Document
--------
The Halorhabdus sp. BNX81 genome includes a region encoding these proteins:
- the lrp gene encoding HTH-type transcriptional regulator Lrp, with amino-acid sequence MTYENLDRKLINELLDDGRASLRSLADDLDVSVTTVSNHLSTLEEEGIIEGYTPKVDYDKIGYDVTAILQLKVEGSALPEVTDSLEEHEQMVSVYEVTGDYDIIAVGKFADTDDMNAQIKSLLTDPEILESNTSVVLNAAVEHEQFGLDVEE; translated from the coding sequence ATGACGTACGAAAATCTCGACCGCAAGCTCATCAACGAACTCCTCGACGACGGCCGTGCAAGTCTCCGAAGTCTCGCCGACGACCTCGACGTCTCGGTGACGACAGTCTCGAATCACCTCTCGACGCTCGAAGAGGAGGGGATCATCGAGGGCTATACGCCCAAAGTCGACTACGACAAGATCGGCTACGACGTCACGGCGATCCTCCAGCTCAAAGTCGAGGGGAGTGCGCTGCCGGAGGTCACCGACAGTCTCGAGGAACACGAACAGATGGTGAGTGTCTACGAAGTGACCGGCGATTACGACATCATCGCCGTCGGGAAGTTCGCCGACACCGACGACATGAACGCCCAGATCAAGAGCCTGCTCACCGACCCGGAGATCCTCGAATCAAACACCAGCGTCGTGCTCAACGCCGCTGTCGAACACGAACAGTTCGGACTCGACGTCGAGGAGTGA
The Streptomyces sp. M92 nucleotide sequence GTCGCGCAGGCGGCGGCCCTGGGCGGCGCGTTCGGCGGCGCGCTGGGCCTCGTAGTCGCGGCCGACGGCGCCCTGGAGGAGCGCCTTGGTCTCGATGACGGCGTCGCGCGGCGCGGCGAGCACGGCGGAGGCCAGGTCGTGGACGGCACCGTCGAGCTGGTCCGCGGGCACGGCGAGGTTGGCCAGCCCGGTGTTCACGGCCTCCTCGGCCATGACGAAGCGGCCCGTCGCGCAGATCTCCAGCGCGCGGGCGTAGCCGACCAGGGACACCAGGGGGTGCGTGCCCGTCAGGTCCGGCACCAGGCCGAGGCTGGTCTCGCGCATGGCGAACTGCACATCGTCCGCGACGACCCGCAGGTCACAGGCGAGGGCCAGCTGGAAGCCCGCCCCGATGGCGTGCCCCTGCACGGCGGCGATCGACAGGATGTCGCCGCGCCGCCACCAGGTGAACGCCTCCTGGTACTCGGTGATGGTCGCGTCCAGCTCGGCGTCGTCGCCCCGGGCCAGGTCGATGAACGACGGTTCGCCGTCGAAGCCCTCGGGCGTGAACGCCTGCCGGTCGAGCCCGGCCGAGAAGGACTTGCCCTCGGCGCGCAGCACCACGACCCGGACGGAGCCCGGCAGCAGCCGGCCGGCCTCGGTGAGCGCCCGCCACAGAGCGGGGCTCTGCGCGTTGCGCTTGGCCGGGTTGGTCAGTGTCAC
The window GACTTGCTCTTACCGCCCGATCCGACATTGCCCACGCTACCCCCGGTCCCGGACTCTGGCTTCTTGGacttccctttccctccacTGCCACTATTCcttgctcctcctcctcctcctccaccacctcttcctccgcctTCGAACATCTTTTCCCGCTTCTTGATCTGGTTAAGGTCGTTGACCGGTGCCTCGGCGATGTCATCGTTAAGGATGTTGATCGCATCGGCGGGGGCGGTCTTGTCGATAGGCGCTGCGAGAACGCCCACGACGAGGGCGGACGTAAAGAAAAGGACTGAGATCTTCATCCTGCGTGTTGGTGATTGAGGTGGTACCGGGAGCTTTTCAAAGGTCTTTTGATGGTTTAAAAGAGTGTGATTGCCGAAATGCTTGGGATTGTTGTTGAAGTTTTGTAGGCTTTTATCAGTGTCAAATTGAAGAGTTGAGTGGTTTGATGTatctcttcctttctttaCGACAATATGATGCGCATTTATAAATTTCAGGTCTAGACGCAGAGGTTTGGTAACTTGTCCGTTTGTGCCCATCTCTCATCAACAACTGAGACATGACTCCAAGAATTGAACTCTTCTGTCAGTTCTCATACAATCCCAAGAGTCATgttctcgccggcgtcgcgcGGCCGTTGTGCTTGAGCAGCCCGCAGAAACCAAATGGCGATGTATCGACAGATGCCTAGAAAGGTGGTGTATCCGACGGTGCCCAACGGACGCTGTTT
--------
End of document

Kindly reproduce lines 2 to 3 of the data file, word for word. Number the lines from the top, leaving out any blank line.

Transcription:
- the lrp gene encoding HTH-type transcriptional regulator Lrp, with amino-acid sequence MTYENLDRKLINELLDDGRASLRSLADDLDVSVTTVSNHLSTLEEEGIIEGYTPKVDYDKIGYDVTAILQLKVEGSALPEVTDSLEEHEQMVSVYEVTGDYDIIAVGKFADTDDMNAQIKSLLTDPEILESNTSVVLNAAVEHEQFGLDVEE; translated from the coding sequence ATGACGTACGAAAATCTCGACCGCAAGCTCATCAACGAACTCCTCGACGACGGCCGTGCAAGTCTCCGAAGTCTCGCCGACGACCTCGACGTCTCGGTGACGACAGTCTCGAATCACCTCTCGACGCTCGAAGAGGAGGGGATCATCGAGGGCTATACGCCCAAAGTCGACTACGACAAGATCGGCTACGACGTCACGGCGATCCTCCAGCTCAAAGTCGAGGGGAGTGCGCTGCCGGAGGTCACCGACAGTCTCGAGGAACACGAACAGATGGTGAGTGTCTACGAAGTGACCGGCGATTACGACATCATCGCCGTCGGGAAGTTCGCCGACACCGACGACATGAACGCCCAGATCAAGAGCCTGCTCACCGACCCGGAGATCCTCGAATCAAACACCAGCGTCGTGCTCAACGCCGCTGTCGAACACGAACAGTTCGGACTCGACGTCGAGGAGTGA
The Streptomyces sp. M92 nucleotide sequence GTCGCGCAGGCGGCGGCCCTGGGCGGCGCGTTCGGCGGCGCGCTGGGCCTCGTAGTCGCGGCCGACGGCGCCCTGGAGGAGCGCCTTGGTCTCGATGACGGCGTCGCGCGGCGCGGCGAGCACGGCGGAGGCCAGGTCGTGGACGGCACCGTCGAGCTGGTCCGCGGGCACGGCGAGGTTGGCCAGCCCGGTGTTCACGGCCTCCTCGGCCATGACGAAGCGGCCCGTCGCGCAGATCTCCAGCGCGCGGGCGTAGCCGACCAGGGACACCAGGGGGTGCGTGCCCGTCAGGTCCGGCACCAGGCCGAGGCTGGTCTCGCGCATGGCGAACTGCACATCGTCCGCGACGACCCGCAGGTCACAGGCGAGGGCCAGCTGGAAGCCCGCCCCGATGGCGTGCCCCTGCACGGCGGCGATCGACAGGATGTCGCCGCGCCGCCACCAGGTGAACGCCTCCTGGTACTCGGTGATGGTCGCGTCCAGCTCGGCGTCGTCGCCCCGGGCCAGGTCGATGAACGACGGTTCGCCGTCGAAGCCCTCGGGCGTGAACGCCTGCCGGTCGAGCCCGGCCGAGAAGGACTTGCCCTCGGCGCGCAGCACCACGACCCGGACGGAGCCCGGCAGCAGCCGGCCGGCCTCGGTGAGCGCCCGCCACAGAGCGGGGCTCTGCGCGTTGCGCTTGGCCGGGTTGGTCAGTGTCAC